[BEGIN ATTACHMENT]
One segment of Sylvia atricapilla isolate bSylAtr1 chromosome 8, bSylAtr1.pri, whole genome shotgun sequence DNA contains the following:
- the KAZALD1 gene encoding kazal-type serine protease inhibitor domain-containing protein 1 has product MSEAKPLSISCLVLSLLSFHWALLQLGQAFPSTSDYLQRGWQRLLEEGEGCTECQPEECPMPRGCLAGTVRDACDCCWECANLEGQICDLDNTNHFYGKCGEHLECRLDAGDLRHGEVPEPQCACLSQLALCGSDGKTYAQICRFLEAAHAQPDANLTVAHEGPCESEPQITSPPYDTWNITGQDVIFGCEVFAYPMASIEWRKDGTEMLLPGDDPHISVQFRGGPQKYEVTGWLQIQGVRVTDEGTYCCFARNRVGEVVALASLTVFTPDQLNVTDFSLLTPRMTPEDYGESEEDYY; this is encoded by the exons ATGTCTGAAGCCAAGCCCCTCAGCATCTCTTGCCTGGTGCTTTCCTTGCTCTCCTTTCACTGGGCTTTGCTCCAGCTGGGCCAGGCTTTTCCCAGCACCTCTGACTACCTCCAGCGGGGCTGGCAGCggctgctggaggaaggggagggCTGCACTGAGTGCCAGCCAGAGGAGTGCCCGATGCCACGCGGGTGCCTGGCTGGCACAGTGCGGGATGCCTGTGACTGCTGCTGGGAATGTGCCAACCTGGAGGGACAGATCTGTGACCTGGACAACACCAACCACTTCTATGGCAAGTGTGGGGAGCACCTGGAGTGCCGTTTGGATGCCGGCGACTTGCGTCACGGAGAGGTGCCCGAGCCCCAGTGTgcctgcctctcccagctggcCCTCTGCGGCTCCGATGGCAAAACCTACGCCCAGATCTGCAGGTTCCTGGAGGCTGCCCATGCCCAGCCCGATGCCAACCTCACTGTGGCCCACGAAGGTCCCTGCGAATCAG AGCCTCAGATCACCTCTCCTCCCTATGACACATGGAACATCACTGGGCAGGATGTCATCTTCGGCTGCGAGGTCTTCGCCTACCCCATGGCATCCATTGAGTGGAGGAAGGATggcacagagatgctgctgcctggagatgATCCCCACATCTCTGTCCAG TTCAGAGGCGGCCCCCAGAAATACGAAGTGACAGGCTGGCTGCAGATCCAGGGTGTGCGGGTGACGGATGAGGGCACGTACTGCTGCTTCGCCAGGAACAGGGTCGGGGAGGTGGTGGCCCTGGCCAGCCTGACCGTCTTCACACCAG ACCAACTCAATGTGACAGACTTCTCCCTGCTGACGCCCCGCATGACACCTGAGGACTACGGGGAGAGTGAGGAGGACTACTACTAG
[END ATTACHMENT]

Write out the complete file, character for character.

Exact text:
One segment of Sylvia atricapilla isolate bSylAtr1 chromosome 8, bSylAtr1.pri, whole genome shotgun sequence DNA contains the following:
- the KAZALD1 gene encoding kazal-type serine protease inhibitor domain-containing protein 1 has product MSEAKPLSISCLVLSLLSFHWALLQLGQAFPSTSDYLQRGWQRLLEEGEGCTECQPEECPMPRGCLAGTVRDACDCCWECANLEGQICDLDNTNHFYGKCGEHLECRLDAGDLRHGEVPEPQCACLSQLALCGSDGKTYAQICRFLEAAHAQPDANLTVAHEGPCESEPQITSPPYDTWNITGQDVIFGCEVFAYPMASIEWRKDGTEMLLPGDDPHISVQFRGGPQKYEVTGWLQIQGVRVTDEGTYCCFARNRVGEVVALASLTVFTPDQLNVTDFSLLTPRMTPEDYGESEEDYY; this is encoded by the exons ATGTCTGAAGCCAAGCCCCTCAGCATCTCTTGCCTGGTGCTTTCCTTGCTCTCCTTTCACTGGGCTTTGCTCCAGCTGGGCCAGGCTTTTCCCAGCACCTCTGACTACCTCCAGCGGGGCTGGCAGCggctgctggaggaaggggagggCTGCACTGAGTGCCAGCCAGAGGAGTGCCCGATGCCACGCGGGTGCCTGGCTGGCACAGTGCGGGATGCCTGTGACTGCTGCTGGGAATGTGCCAACCTGGAGGGACAGATCTGTGACCTGGACAACACCAACCACTTCTATGGCAAGTGTGGGGAGCACCTGGAGTGCCGTTTGGATGCCGGCGACTTGCGTCACGGAGAGGTGCCCGAGCCCCAGTGTgcctgcctctcccagctggcCCTCTGCGGCTCCGATGGCAAAACCTACGCCCAGATCTGCAGGTTCCTGGAGGCTGCCCATGCCCAGCCCGATGCCAACCTCACTGTGGCCCACGAAGGTCCCTGCGAATCAG AGCCTCAGATCACCTCTCCTCCCTATGACACATGGAACATCACTGGGCAGGATGTCATCTTCGGCTGCGAGGTCTTCGCCTACCCCATGGCATCCATTGAGTGGAGGAAGGATggcacagagatgctgctgcctggagatgATCCCCACATCTCTGTCCAG TTCAGAGGCGGCCCCCAGAAATACGAAGTGACAGGCTGGCTGCAGATCCAGGGTGTGCGGGTGACGGATGAGGGCACGTACTGCTGCTTCGCCAGGAACAGGGTCGGGGAGGTGGTGGCCCTGGCCAGCCTGACCGTCTTCACACCAG ACCAACTCAATGTGACAGACTTCTCCCTGCTGACGCCCCGCATGACACCTGAGGACTACGGGGAGAGTGAGGAGGACTACTACTAG